Unexpected vacation disasters can strike whether you travel by ship, airplane or horse and buggy. That’s why I prefer to use my own four paws to get around. In the coming weeks, we will examine the best way to BE SAFE by preparing for travel-related emergencies. Last week, we covered safety in road trips. This week, we will focus on air travel.
The good news is that, according to CNN writer Brett Snyder, 2011 was an incredibly safe year for commercial air travel. In fact, Snyder reports, “There were only 373 fatalities on 18 scheduled passenger flights worldwide.” Considering that there are roughly 10 million flights per year in the U.S. alone, this is a remarkable feat. The bad news is that most dogs are still required to travel in the cold under belly of the plane with the baggage. Where’s the justice in that?
More good news is the anticipated installation of surveillance equipment in 81 markets by a major player in the public safety and professional communication market (HRS). This is significant because many airplane accidents are said to be related to insufficient aircraft surveillance equipment, particularly in remote areas. That’s why I recommend canine intervention. We make great alarms because most of us are nosy and loud.
These moves, along with stringent TSA training guidelines, have once again made air travel the one of the safest ways to get from Point A to Point B. In fact, according to a report in Forbes, commercial airline builder Boeing says that it is 22 times safer to fly than it is to drive on a per-mile basis. Boeing officials report: “Fewer people have died in commercial airplane accidents over the past 60 years than are killed in U.S. auto accidents over a typical three-month period.” Nothing was mentioned about canines and felines, who suffer through non-climate controlled conditions!
Unfortunately, however, as one TSA administrator admitted at an air transport security conference, “If we try to apply the reliable, predictable-world principles of safety to the non-linear, inherently unpredictable world of terrorism, it may lead to the worst kind of disaster: where calamity occurs because we think we are following all the rules, doing it ‘right.”
So, while we ultimately have little choice but to leave the big picture of airline safety to Department of Homeland Security officials, as consumers, what steps can we take to make sure the skies we travel this summer remain friendly? Here are a few helpful hints for you to follow so you can BE SAFE:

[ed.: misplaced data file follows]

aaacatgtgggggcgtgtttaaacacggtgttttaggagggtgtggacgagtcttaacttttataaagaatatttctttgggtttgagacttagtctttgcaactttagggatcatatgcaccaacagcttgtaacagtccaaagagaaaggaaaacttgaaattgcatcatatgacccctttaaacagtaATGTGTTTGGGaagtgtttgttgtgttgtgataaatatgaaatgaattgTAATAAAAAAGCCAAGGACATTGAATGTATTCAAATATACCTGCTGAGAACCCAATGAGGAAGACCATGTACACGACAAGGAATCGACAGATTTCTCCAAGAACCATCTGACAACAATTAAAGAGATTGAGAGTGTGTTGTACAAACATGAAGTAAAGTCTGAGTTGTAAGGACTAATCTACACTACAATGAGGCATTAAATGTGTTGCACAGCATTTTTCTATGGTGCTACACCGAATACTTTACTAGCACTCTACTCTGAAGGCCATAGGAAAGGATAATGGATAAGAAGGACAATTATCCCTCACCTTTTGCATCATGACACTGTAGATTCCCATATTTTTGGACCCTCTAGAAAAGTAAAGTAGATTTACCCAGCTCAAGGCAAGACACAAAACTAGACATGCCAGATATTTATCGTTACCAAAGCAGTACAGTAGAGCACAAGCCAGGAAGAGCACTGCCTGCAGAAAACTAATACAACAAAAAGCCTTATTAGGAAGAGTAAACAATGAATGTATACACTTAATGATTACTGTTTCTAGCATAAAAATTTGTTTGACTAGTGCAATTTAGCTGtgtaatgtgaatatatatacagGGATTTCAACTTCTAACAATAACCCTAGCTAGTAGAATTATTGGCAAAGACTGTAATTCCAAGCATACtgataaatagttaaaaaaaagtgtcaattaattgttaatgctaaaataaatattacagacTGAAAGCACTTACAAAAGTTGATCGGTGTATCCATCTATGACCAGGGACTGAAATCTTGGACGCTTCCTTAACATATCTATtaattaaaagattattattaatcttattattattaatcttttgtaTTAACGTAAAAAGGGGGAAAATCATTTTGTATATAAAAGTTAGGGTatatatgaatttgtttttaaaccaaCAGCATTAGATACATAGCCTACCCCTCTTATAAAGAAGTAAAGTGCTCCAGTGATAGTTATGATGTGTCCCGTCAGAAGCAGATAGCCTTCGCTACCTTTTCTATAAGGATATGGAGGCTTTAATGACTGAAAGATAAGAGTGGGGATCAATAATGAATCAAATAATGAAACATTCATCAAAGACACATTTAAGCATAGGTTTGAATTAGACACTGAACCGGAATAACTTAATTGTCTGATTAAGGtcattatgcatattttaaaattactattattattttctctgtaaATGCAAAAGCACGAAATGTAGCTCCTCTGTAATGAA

- Remember the 3-1-1 rule. TSA and private security partners have conducted extensive explosives testing since 2006 and determined that liquids, aerosols and gels, in limited quantities, are safe to bring aboard an aircraft. However, the one-bag limit per traveler limits the total amount each traveler can bring. Consolidating the bottles into one bag and X-raying them separately from the carry-on bag enables security officers to quickly clear the items. For more specifics, check out the TSA website.
- Don’t agree to watch someone’s bag while they use the restroom or step out of line. The luxury of leaving anything unattended in the airport ended on 9/11. What’s more, don’t make the mistake of leaving your own bags unattended while at the airport.
- Don’t joke about airport security while you’re at the airport. Although you might enjoy poking fun of the rules relative to removing shoes and jackets, if you make the mistake of cracking a joke about terrorism while at the airport, you will likely find yourself escorted to a hidden room for questioning by TSA officials. Admittedly, this is difficult for me. I get annoyed by all of the rules and like to lighten the mood. Not a good course of action in this case.
- Cooperate with officials. Although you might often find yourself the subject of “random searches” at the airport, try to grin and bear it. Try to remember that airport security screening is tight for your protection and not just because the TSA officials like to torture you. And the more cooperative you are, the swifter the boarding process will be for everyone.
- Don’t attempt to bring anything on board that is forbidden by the FAA or TSA. For instance, the FAA forbids the carriage of hazardous materials on commercial aircraft. Likewise, the TSA forbids the carriage of certain items for security reasons. To follow these rules, you need to be familiar with them. So click on the links for specifics.
When a disaster of any kind strikes, prior planning and clear decisive action can help save lives. For the latest emergency management training for facility/building managers, contact RJWestmore, Inc. Our new Version 3.0 e-based training system offers the best emergency training system with automated and integrated features. What’s more, the NEW RJWestmore Property Messaging System is included FREE for all RJWestmore Online Training System users. Visit RJWestmore.com for more information.